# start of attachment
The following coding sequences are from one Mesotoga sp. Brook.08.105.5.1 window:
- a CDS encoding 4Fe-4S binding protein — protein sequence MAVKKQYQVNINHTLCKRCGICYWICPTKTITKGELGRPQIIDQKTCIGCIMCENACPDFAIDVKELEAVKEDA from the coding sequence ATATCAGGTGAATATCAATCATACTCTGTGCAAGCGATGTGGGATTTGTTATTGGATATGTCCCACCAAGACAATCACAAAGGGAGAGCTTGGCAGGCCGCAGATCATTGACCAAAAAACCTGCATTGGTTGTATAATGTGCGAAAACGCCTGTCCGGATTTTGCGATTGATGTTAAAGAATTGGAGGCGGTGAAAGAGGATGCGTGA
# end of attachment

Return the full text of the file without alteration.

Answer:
The following coding sequences are from one Mesotoga sp. Brook.08.105.5.1 window:
- a CDS encoding 4Fe-4S binding protein — protein sequence MAVKKQYQVNINHTLCKRCGICYWICPTKTITKGELGRPQIIDQKTCIGCIMCENACPDFAIDVKELEAVKEDA from the coding sequence ATATCAGGTGAATATCAATCATACTCTGTGCAAGCGATGTGGGATTTGTTATTGGATATGTCCCACCAAGACAATCACAAAGGGAGAGCTTGGCAGGCCGCAGATCATTGACCAAAAAACCTGCATTGGTTGTATAATGTGCGAAAACGCCTGTCCGGATTTTGCGATTGATGTTAAAGAATTGGAGGCGGTGAAAGAGGATGCGTGA